“Show, don’t tell” is a familiar refrain that all writers should have heard many times. If you’re a writer and haven’t heard it yet, now you have. But the concept bears a closer look. Take for example, the popular phrase, attributed to Anton Chekhov: “Don’t tell me the moon is shining; show me the glint of light on broken glass.”
In fact it seems that the quote in question is most likely a paraphrasing of Chekhov’s writing advice, but the point stands. Consider the difference between “the moon was shining,” and “the moonlight reflected on broken glass.” In the former case, we’re doing little more than suggesting a little about the time of night, the lack of clouds, and that the moon was out. In the latter, we’re introducing mystery, and the hint of danger.
The idea is, search for more expressive ways of describing things. Don’t just provide a picture, dive deeper than just simple explanations. Another way of saying this–that my writing professors taught–was to “unpack” ideas. Open up the explanation and provide details, and depth. Look at the same image from a different perspective–move your mental camera to a new angle and see what you can see from there that gives your story something fresh to deliver to the reader.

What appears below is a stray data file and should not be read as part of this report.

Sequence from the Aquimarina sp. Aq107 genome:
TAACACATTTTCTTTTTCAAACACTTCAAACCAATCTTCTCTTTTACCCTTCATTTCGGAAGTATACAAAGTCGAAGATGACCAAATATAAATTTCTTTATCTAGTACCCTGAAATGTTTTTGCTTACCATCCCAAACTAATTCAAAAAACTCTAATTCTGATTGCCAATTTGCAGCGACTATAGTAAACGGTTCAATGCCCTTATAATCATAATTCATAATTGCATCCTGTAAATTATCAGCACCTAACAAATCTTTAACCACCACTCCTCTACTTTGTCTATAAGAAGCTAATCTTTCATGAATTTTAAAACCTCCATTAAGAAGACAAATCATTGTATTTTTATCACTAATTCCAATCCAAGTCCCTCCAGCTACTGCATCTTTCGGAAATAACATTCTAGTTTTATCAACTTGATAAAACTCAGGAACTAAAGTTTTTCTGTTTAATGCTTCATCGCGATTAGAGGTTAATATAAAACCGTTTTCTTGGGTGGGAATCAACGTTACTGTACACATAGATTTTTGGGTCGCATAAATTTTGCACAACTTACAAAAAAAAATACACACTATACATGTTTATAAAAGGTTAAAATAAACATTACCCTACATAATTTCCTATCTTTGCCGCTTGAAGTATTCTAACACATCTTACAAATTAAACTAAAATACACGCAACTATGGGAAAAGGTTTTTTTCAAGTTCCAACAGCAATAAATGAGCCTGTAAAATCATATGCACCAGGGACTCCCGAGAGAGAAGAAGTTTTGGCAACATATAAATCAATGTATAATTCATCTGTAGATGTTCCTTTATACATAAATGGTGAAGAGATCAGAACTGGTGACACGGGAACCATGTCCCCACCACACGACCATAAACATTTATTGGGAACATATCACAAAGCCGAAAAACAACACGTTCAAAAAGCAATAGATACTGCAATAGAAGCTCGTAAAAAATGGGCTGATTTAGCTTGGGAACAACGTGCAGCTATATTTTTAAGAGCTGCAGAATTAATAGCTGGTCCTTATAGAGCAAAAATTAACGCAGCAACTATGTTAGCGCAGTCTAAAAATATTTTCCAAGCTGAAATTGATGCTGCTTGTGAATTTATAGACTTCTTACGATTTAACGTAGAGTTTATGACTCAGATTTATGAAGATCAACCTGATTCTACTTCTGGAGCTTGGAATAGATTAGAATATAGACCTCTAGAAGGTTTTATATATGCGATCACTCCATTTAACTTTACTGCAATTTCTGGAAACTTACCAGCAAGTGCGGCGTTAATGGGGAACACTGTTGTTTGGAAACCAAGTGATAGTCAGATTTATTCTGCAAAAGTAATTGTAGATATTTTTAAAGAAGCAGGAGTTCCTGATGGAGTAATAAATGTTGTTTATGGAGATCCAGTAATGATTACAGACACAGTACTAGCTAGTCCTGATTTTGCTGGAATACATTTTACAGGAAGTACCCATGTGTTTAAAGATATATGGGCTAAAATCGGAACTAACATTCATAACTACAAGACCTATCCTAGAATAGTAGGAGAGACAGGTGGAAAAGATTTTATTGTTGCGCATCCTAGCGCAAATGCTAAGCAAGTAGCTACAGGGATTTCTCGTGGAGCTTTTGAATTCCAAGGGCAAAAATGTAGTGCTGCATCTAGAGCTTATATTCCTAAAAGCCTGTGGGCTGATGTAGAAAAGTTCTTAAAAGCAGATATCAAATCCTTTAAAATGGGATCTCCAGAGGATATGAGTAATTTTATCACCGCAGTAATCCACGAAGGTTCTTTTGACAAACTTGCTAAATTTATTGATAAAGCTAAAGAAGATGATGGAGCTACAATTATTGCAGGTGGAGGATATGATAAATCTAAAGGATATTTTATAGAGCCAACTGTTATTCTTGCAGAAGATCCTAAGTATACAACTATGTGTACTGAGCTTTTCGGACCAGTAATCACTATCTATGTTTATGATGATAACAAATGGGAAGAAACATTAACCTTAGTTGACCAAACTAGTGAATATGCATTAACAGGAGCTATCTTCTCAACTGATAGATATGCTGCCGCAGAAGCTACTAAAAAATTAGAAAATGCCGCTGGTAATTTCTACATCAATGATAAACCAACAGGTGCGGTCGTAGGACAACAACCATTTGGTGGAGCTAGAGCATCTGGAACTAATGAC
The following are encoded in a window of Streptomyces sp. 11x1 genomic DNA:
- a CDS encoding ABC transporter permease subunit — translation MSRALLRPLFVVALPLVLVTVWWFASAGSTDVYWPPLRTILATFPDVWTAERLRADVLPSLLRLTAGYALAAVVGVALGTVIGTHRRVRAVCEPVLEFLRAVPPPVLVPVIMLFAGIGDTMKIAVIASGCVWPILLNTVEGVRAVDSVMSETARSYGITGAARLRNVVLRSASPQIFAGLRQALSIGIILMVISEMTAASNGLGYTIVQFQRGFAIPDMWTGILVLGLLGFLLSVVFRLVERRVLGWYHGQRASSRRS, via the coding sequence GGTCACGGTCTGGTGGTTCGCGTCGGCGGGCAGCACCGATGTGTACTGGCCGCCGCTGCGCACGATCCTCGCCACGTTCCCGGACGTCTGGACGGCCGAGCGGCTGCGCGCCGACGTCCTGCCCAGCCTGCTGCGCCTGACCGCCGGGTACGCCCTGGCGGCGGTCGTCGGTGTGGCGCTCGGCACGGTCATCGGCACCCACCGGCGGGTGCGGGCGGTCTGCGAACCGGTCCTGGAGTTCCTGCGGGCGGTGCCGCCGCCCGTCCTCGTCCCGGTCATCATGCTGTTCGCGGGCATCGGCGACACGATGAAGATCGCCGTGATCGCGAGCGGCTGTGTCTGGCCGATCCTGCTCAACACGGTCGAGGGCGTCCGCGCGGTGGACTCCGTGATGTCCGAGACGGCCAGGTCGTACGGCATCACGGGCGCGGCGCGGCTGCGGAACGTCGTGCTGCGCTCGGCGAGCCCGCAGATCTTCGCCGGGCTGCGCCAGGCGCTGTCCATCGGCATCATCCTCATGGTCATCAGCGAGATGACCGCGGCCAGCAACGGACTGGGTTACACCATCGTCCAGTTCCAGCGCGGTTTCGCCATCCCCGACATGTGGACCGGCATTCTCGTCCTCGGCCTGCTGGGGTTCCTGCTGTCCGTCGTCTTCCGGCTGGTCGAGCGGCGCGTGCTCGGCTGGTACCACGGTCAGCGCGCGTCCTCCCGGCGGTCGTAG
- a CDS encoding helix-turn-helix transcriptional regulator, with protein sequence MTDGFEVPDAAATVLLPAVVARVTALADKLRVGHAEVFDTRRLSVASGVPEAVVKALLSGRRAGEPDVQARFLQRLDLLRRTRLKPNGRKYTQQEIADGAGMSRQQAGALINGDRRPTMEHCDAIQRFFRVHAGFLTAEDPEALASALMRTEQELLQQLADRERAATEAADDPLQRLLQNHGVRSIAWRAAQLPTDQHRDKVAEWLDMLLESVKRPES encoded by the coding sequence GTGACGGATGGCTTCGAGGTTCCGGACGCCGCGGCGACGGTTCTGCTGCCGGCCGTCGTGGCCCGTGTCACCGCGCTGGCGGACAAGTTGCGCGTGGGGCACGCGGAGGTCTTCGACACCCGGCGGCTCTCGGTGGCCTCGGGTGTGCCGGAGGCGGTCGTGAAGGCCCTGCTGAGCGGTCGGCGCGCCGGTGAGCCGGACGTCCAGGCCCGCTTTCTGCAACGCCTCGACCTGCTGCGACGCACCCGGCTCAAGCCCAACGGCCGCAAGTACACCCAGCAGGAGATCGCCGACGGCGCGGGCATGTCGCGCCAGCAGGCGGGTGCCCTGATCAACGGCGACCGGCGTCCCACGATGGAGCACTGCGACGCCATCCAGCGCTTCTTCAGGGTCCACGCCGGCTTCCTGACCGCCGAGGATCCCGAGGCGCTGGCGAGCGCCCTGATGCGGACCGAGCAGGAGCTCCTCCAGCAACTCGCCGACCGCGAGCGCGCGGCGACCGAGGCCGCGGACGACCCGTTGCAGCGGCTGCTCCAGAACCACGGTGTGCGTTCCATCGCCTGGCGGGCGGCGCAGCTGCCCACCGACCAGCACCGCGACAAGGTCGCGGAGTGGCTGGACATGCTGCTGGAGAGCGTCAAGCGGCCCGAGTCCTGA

I hit the writers I work with “show don’t tell” a lot, because at first the concept is a bit vague, and takes some getting used to. It isn’t writing more description, it’s going deeper into the existing description, or finding a new way to express that description, so that the reader can be delighted. Consider this:
An ex-cop chases and kills some rogue robots, one of them saves his life, then he runs off with a girl robot at the end.
This will always be very high on my list of favorite movies (warts and all), but stripped of the details, Blade Runner has no particular draw to it. The writer has to show what’s going on in deep in the characters’ minds and hearts, and bring (or drag) us into the world they live in. Blade Runner at its heart isn’t about robots, because, going back to another writing professor’s words, all stories are ultimately about humans, warts and all. Don’t tell us we have warts, show the ugliness–and the beauty beneath.
On to part two, “More About Broken Glass.”
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